The greatest witness to this is the phrase by Robert Kurz, written five years after the publication of the 1999 manifesto and also published in the magazine Krisis – “workers from all over the world, enough!”. This sentence sums up the eighteen points of this “Manifesto against work”: “concrete work and abstract work are the same thing; they unite in the abstraction 'work' as real abstraction”.[xxxiv]

The abstract work category[xxxiv] does not, in fact, mean “nothing suprahistorical”[xxxviii], but presents itself, despite this, as a “metaphysical madness”[xxxviii]: it concerns “a matter of conscience”[xxxix], but it represents, at the same time, not only an “inversion of the concrete and the abstract”[xl], but also “the relation of the general and the particular [taken] in reverse”[xi]; and, thus, the abstract work bears witness to a “ghostly system” that he himself engendered – and within which he is “in the world, but not of the world”[xliii].

Just as value, as a real abstraction, imposes its form on the relationship between categories and the commodity has its character conferred by the fetishistic relationship, labor provides capital with its substance. unheimlich (of an unsettling strangeness). Abstract work, therefore, constitutes “the way in which the non-material and essential social principle appallingly confiscates the material world”[xiii]. The socialization that results from this must be qualified as negative – because for her, men are really in the world, but at the same time, they are not of the world.


Against the current, against gravity

From this, we understand that there is, truly, “no revolution” on the horizon, “nowhere”!

If it is true, as Robert Kurz once formulated, that the more the world becomes economic, the more it is affected by crises; and the more he is in crisis, the more economic consciousness becomes, albeit “in a totally atheoretical and uncritical way”[xiv] – what paths does this situation open up for a change in conditions or social relations?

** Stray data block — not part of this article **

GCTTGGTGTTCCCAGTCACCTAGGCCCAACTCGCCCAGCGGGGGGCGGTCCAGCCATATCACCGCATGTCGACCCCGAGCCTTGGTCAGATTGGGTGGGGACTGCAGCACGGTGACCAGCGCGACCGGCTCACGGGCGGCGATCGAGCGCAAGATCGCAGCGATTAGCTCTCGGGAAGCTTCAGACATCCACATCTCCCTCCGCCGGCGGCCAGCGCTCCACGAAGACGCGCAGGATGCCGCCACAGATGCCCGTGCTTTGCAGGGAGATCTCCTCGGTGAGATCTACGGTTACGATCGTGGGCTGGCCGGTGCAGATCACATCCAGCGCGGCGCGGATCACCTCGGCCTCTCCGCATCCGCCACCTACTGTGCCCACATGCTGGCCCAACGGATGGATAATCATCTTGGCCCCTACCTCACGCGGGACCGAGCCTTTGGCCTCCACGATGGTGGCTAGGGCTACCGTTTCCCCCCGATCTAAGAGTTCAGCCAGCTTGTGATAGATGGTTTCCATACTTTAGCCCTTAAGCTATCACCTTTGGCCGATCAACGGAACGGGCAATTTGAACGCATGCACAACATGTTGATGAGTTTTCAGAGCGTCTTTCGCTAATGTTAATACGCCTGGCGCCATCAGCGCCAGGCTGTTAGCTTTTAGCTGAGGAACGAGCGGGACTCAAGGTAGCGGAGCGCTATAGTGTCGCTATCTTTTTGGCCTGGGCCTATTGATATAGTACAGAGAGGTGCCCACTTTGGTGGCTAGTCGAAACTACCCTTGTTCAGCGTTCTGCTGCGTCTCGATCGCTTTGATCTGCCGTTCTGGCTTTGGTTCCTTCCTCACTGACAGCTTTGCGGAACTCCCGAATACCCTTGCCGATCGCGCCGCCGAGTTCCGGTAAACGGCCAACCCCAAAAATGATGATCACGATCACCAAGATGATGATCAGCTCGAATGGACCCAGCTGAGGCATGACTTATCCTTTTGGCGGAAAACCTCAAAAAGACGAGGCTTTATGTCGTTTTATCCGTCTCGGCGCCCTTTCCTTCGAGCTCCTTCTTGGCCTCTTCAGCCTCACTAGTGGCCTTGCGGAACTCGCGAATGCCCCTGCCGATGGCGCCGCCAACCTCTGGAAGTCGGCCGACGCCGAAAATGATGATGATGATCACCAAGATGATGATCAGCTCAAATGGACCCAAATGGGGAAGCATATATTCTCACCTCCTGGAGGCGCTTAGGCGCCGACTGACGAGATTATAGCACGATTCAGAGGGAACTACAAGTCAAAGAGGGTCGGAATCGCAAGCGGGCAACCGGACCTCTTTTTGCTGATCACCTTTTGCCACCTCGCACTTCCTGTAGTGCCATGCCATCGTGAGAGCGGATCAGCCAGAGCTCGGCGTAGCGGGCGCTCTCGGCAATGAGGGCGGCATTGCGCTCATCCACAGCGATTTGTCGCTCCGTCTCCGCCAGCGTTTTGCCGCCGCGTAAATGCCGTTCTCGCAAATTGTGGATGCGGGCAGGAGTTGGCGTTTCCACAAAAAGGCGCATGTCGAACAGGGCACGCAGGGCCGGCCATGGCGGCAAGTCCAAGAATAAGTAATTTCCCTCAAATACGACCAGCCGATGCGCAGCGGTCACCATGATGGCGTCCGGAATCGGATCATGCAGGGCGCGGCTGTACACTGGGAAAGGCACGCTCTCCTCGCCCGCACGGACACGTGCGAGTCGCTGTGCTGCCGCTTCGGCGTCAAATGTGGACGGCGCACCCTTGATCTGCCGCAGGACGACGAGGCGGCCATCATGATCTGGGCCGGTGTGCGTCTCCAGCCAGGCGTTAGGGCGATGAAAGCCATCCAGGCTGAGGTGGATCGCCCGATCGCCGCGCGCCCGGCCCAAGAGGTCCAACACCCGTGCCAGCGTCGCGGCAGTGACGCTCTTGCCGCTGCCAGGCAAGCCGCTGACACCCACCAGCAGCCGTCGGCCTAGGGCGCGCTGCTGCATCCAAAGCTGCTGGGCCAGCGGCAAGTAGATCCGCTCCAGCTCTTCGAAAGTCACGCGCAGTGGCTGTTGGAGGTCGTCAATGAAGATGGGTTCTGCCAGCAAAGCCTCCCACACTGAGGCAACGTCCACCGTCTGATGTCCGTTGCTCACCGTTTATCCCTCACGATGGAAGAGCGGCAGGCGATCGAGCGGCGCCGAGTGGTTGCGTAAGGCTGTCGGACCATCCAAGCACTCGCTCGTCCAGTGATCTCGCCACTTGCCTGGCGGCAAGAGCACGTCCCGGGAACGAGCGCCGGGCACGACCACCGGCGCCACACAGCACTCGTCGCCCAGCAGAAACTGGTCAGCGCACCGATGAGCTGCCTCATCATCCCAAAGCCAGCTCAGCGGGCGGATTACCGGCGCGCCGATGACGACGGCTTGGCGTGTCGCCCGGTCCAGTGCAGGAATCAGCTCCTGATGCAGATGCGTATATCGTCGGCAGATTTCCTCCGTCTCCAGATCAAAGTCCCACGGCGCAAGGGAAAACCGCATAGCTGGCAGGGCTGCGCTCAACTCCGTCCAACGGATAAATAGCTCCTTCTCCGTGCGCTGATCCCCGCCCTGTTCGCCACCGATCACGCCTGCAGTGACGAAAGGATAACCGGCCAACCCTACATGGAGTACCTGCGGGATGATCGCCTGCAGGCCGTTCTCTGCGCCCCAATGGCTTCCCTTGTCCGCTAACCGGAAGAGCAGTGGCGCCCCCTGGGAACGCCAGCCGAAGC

"No revolution, nowhere" can also be understood another way, in the sense of Robert Kurz's introduction to his latest book, The unfinished theoretical revolution. This is the revolution started by Karl Marx. It is considered unfinished because, in order to be carried forward, a new reading is needed, another reading of Marx's work. And it was to the development of this new and another reading that Robert Kurz dedicated his life.

In the spirit of this reading, it is always a question of “restoring”, against the current and against the force of gravity, “a theoretical culture of criticism of political economy”[xlv]. In this same spirit, today, ten years after his death, Robert Kurz's work is far from complete.

I started with a quote. So I would like to end with a quote. More precisely, with three sentences from the beginning, that is, from a 1987 work that we always refer to as a founding text of the critique of value-dissociation. Thirty-five years later, these words haven't aged a second. On the contrary, they remain fresh and bear witness to the fire that burned in Robert Kurz: “The historically current task is the theoretical and practical preparation of a revolution that will liquidate value and, therefore, money. Everything else is just theoretical and ideological junk. The real bomb, as the core of Marx's work, his explosive legacy for the future, has yet to be ignited.[xlv].

*Frank Grohmann is a psychoanalyst in Berlin.

Presentation text in cafe Plume in Berlin, on the occasion of the tenth anniversary of the death of Robert Kurz.